Certain circumstances make flex financials compelling even for these larger requirements, including using flex space as a stopgap to a permanent solution, rapid changes in headcount, entering new markets and reducing initial capital outlays. Although even the largest multinational companies appear interested in using flex space, it is smaller companies that are fueling demand for flex space the most.

The largest flexible office providers have seen increased sales this year. IWG reported a 48% year-over-year increase in earnings for the first half of 2023, while WeWork reported a 21% year-over-year increase in all-access membership.

Figure 2: Office Portfolio Share of Flexible Space

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Source: CBRE Research, Spring 2023 U.S. Occupier Sentiment Survey, April 2023.

Reducing capital expenditures is the biggest driver of demand for flexible office space, since the cost to build out quality space that attracts employees back to the office is becoming more and more expensive. At as much as $400 per square foot in some markets, the cost of upgrading office space can be much more expensive than the rent itself. This is why more than 30% of survey respondents want landlords to provide speculative suites that significantly reduce or eliminate these costs.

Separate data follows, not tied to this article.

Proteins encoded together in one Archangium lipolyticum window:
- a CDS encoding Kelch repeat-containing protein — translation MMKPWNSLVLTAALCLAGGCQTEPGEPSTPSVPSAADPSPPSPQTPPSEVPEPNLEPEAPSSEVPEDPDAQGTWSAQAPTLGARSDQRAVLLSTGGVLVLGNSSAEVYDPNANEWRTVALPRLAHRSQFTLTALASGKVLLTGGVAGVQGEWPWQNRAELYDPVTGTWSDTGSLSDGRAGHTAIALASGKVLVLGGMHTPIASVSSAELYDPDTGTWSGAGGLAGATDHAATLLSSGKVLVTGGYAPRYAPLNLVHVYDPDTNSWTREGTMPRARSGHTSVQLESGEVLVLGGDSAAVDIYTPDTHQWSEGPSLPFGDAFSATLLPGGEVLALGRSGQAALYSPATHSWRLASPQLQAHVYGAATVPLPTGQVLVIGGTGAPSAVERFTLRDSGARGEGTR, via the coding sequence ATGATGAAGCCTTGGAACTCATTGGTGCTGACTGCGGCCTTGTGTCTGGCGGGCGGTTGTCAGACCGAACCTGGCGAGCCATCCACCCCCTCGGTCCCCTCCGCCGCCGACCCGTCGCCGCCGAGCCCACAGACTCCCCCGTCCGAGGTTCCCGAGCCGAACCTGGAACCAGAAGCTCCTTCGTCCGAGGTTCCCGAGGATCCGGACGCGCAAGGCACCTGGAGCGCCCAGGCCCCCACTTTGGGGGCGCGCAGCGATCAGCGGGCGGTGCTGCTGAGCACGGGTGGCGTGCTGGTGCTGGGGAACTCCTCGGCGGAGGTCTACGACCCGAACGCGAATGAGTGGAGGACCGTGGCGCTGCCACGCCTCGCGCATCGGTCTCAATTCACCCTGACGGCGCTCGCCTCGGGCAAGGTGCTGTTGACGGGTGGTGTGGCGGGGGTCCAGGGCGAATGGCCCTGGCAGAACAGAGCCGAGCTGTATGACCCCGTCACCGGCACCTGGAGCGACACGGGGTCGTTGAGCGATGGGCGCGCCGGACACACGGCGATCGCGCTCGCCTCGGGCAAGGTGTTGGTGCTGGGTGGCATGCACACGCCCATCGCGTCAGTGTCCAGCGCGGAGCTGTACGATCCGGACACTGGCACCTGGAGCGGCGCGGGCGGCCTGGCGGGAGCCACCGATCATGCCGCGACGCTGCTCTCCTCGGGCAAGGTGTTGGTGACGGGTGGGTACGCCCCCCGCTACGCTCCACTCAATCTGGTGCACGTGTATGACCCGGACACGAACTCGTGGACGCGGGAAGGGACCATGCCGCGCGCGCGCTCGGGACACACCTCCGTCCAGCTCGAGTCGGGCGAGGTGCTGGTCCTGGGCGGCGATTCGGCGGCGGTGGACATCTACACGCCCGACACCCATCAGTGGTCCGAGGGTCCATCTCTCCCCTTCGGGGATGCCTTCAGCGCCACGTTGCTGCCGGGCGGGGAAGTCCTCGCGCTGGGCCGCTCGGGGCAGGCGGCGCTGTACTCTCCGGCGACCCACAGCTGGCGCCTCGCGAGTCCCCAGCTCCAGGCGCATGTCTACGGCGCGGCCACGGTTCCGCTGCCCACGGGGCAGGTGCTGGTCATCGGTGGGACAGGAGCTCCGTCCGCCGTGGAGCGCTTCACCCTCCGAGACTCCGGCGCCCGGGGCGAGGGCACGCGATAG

Another big demand driver for flex space is the rise in hybrid working arrangements. In the short-term, companies are looking for more efficient ways to support space planning amid lower and more volatile space utilization than before the pandemic. In the long-term, supporting employees with a network of offices and meeting space that can adapt to their needs is an emerging trend.

Entering new markets is another common reason companies are adopting flexible space strategies, especially among large companies. Amid a tight labor market, more companies are looking farther afield to attract and retain skilled talent. Using flexible office space to give these employees a place to congregate is becoming more common.

Figure 3: Top Occupier Motivations for Using Flexible Office Space

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Source: CBRE Research, Spring 2023 U.S. Occupier Sentiment Survey, April 2023.

The flexible office industry will continue to evolve as underperforming locations close, providers shift to an asset-light model that involves partnership and management agreements with property owners, and landlords explore ways to provide flexible-space options directly to their tenants. Given that flexible office space currently accounts for only 1.7% of total U.S. office inventory, this market has plenty of room to grow.

The biggest challenge will be creating flexible structures that produce winning outcomes for the tenant, landlord and flexible office provider. This evolution in how the office market adapts to support the needs of tenants has only just begun.

This is the first in a series of CBRE Briefs on the state of the flexible office market. The next installment will explain how landlords are coming up with creative ways to offer flex solutions directly to their tenants.